Rising seas could force US coastal communities to spend $416 billion on seawalls over the next 20 years.
That’s the verdict from the Centre for Climate Integrity (CCI), which notes this cost is likely to represent a small fraction of total spending on adaptation efforts required by governments in coastal states.
It warns as climate change continues, ice melts and sea levels rise, Florida will face the highest costs on a state-by-state basis.
It expects the southernmost contiguous state will have to pay a massive $76 billion (£59.6bn) before 2040 to build a total 9,243 miles of new seawalls.
It is followed by Louisiana and North Carolina, which the CCI claims will have to spend $38 billion (£29.8bn) on 6,764 miles of new infrastructure and $35 billion (£27.4bn) on 5,250 miles of new wall respectively.
These predictions are based on the UN Intergovernmental Panel on Climate Change’s (IPCC) scenario in which emissions would peak at around 2040 and then begin to fall.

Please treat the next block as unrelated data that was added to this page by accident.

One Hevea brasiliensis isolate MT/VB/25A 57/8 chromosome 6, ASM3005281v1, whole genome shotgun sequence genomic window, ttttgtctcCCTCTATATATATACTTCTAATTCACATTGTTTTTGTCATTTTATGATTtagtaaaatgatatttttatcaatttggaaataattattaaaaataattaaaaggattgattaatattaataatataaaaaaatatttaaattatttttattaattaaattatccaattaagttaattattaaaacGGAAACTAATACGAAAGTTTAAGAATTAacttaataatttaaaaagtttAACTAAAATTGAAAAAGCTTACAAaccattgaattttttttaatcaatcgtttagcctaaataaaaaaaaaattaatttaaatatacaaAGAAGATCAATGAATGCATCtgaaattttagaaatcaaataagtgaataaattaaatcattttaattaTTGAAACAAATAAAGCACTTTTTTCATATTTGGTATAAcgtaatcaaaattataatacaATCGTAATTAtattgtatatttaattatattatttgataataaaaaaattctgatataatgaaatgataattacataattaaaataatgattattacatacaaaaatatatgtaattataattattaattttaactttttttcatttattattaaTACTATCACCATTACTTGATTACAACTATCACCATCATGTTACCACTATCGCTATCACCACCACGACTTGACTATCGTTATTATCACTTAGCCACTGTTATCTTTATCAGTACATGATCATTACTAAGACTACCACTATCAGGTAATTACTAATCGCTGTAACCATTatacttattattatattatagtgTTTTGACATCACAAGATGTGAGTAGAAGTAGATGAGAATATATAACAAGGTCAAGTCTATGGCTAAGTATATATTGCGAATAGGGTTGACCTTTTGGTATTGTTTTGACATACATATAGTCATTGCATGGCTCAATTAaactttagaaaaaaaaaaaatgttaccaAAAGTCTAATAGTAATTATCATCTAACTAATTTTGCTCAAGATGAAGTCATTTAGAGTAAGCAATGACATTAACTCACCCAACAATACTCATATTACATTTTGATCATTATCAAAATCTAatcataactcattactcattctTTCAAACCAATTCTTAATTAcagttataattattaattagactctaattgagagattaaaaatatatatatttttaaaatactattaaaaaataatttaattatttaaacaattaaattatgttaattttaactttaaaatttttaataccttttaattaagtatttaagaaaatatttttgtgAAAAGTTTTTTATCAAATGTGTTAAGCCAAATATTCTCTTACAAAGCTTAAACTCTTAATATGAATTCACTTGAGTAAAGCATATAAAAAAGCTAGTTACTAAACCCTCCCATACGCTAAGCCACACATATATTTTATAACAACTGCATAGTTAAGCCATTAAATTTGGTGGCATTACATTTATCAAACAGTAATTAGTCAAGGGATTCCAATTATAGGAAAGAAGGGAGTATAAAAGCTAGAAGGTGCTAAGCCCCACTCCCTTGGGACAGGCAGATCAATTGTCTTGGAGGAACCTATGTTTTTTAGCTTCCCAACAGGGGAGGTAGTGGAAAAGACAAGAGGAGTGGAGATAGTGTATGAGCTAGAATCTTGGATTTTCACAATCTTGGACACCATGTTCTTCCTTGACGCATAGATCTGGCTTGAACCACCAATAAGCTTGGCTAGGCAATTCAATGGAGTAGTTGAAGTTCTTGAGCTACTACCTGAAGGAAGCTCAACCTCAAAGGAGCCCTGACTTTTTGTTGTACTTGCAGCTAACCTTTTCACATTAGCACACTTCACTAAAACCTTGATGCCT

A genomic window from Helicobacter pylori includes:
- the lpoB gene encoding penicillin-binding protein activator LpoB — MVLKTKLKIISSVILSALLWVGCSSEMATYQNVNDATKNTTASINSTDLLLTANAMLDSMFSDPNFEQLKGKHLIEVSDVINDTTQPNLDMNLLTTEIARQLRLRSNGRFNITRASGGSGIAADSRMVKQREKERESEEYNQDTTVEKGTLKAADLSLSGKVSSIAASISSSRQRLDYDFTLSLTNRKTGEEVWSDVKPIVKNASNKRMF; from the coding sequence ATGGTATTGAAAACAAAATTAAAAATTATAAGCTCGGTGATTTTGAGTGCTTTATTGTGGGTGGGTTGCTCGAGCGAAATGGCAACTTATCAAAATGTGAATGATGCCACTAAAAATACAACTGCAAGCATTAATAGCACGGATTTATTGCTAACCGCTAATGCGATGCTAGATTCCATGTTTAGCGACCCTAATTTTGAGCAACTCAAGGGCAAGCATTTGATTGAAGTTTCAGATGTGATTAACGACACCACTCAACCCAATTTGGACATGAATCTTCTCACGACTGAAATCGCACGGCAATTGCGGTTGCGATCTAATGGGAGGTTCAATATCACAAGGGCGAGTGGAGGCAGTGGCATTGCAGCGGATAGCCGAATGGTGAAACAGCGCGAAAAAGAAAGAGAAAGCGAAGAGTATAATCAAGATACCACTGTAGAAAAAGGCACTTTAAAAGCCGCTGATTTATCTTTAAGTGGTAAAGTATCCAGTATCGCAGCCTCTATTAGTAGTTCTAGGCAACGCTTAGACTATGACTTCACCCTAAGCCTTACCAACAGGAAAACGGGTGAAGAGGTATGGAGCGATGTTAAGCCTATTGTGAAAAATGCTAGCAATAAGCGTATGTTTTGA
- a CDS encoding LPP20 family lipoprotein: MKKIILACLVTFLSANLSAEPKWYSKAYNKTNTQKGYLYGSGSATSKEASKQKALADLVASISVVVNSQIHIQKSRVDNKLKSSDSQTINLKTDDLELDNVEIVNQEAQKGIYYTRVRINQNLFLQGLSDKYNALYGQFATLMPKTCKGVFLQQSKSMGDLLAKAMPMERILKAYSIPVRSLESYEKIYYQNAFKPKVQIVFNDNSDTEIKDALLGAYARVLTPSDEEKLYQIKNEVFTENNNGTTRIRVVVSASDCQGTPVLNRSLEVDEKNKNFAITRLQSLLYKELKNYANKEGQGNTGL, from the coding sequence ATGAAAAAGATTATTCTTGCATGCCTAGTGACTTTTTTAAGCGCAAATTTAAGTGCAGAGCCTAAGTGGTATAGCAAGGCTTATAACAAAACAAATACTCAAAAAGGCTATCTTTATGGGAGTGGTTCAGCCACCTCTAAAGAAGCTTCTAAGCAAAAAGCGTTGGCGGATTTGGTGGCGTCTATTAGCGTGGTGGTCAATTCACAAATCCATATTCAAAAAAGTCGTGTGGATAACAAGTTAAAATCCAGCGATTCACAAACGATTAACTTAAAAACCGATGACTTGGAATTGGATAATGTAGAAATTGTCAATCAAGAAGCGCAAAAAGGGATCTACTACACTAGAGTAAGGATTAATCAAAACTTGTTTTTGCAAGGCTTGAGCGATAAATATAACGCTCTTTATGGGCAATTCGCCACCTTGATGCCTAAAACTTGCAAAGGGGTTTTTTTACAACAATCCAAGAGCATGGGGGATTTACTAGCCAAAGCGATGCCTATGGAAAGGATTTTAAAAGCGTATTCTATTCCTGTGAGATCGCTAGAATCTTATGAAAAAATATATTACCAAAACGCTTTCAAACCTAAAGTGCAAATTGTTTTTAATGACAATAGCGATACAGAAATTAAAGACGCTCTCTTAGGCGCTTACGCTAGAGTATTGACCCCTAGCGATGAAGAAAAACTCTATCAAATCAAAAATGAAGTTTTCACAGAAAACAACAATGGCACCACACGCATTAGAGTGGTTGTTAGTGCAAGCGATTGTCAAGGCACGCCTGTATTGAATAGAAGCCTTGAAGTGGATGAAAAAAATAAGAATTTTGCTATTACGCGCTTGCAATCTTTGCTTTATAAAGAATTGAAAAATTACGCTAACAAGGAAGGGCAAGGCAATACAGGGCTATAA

Richard Wiles, Executive Director of the CCI, said: “I don’t think anybody’s thought about the magnitude of this one small portion of overall adaptation costs and it’s a huge number.
“You’re looking at close to half a trillion spent over the next 20 years and no one has thought about that. So the question is, who’s going to pay for that? Is it really going to be taxpayers? The current position of climate polluters is that they should pay nothing and that’s just not tenable.”